It also is important for damaged/nonfunctioning cells/organelles (as can occur with COVID-19 infection) to be removed so that body systems may function optimally. Exercise may help this process since autophagy occurs with every exercise session, within the heart, pancreas, liver, adipose tissue, brain, and skeletal muscle.

Noteworthy for COVID-19 rehabilitation is that research has identified that mitochondria are damaged with COVID-19 infection and are involved in symptoms (such as fatigue) of long COVID. Exercise has been found to “clean-up” nonfunctioning, damaged mitochondria, and thus ensure that energy production is optimized, and skeletal muscle health is maintained.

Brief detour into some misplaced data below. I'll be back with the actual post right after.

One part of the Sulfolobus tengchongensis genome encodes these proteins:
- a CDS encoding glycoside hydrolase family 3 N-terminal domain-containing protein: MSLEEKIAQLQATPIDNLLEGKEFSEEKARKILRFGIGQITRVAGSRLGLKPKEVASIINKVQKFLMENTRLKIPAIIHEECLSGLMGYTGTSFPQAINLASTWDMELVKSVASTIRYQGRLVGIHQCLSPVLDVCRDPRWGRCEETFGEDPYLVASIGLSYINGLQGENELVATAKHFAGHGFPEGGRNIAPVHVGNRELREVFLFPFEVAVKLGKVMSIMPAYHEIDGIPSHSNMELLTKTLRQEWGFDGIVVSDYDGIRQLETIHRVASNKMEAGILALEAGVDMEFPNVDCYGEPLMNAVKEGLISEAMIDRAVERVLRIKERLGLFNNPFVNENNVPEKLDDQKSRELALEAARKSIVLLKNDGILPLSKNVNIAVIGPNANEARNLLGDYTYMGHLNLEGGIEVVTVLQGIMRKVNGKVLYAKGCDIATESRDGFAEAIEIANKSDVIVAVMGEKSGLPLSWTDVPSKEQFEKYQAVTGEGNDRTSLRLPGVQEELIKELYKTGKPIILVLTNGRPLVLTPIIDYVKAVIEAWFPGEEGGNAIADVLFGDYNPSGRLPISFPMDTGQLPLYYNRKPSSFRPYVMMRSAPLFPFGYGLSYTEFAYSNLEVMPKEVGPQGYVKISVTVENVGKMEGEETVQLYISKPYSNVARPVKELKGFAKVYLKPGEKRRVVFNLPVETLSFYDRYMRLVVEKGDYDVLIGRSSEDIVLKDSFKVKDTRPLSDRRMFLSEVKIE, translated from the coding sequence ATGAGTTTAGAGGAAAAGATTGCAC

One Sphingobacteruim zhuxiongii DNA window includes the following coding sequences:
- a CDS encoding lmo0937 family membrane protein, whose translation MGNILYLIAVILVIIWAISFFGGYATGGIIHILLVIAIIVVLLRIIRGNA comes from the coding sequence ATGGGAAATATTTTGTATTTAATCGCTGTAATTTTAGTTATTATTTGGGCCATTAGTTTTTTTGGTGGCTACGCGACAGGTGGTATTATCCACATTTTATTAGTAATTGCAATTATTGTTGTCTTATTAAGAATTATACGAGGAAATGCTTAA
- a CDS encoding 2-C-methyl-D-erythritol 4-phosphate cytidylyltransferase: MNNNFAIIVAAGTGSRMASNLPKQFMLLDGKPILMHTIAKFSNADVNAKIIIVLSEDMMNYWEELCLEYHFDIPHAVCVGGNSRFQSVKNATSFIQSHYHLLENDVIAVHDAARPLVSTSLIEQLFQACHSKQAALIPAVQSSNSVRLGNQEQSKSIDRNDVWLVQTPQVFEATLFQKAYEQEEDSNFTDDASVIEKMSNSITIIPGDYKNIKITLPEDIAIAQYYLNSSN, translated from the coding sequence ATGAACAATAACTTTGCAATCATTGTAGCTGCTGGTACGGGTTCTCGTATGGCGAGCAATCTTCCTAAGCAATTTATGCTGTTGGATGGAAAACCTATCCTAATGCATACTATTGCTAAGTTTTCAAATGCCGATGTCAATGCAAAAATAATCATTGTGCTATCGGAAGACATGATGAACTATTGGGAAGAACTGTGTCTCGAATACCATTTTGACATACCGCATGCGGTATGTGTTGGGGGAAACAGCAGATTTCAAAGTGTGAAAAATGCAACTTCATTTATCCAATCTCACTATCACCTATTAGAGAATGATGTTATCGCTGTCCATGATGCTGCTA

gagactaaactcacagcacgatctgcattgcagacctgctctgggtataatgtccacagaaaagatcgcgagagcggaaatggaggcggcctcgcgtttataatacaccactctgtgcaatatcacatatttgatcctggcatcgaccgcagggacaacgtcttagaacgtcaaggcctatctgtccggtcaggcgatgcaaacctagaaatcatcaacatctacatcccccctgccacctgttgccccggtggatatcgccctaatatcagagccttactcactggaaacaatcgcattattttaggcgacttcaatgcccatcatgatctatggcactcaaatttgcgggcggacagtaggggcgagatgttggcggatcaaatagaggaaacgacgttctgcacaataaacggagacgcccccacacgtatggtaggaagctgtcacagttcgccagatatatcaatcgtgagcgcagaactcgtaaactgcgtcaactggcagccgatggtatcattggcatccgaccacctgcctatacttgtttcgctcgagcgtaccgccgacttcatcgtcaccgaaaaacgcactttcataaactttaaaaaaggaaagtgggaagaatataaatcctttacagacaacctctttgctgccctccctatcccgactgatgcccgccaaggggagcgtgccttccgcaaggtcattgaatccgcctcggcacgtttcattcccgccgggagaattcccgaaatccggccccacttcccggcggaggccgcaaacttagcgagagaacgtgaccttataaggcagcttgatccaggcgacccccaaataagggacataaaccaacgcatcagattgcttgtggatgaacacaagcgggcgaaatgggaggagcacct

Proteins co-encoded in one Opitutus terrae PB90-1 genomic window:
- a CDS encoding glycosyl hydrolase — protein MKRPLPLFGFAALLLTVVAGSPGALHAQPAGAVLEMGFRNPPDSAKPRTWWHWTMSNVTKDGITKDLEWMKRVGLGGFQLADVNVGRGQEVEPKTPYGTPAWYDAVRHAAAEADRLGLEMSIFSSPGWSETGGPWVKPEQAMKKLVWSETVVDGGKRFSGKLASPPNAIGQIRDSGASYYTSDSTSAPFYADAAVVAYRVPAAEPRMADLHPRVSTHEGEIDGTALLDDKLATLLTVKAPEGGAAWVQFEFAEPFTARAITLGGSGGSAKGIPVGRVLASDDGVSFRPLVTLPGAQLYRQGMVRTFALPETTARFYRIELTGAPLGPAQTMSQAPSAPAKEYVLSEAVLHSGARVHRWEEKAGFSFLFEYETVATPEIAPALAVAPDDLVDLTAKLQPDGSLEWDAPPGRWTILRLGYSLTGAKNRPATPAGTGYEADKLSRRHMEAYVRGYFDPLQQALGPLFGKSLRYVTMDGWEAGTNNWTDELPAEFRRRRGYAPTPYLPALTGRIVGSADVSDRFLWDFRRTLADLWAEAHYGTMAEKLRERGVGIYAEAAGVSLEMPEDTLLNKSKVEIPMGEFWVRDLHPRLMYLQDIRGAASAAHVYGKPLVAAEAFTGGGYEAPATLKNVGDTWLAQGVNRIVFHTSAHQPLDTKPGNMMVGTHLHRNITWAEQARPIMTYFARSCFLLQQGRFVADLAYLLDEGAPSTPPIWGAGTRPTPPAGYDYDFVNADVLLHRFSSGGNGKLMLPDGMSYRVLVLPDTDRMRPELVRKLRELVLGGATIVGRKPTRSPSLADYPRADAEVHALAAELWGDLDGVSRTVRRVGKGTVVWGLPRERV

Vaccine Efficacy

Interest in the potential impact of physical activity on vaccine effectiveness also was piqued by the COVID-19 epidemic, as it became apparent that vaccines were a powerful tool in lowering morbidity and mortality.

Previous cross-sectional studies and randomized controlled trials have demonstrated increased postvaccination antibody titer levels in adults who engage in regular physical activity. This effect appears to be particularly beneficial in the elderly.

What did you think I was going to say? Eat Doughnuts?

Find this column and others from the October 2023 issue here!

Picture of Dr. Frederick Peters.

Dr. Frederick Peters.

*Dr. Peters is the founder of “The Fitness Doctor” ( He has a Ph.D. in Physiology from Kent State University and is a certified member of the American College of Sports Medicine. Dr. Peters was born and raised in the Cleveland area and is a graduate of St. Ignatius High School and John Carroll University. He can be reached at [email protected]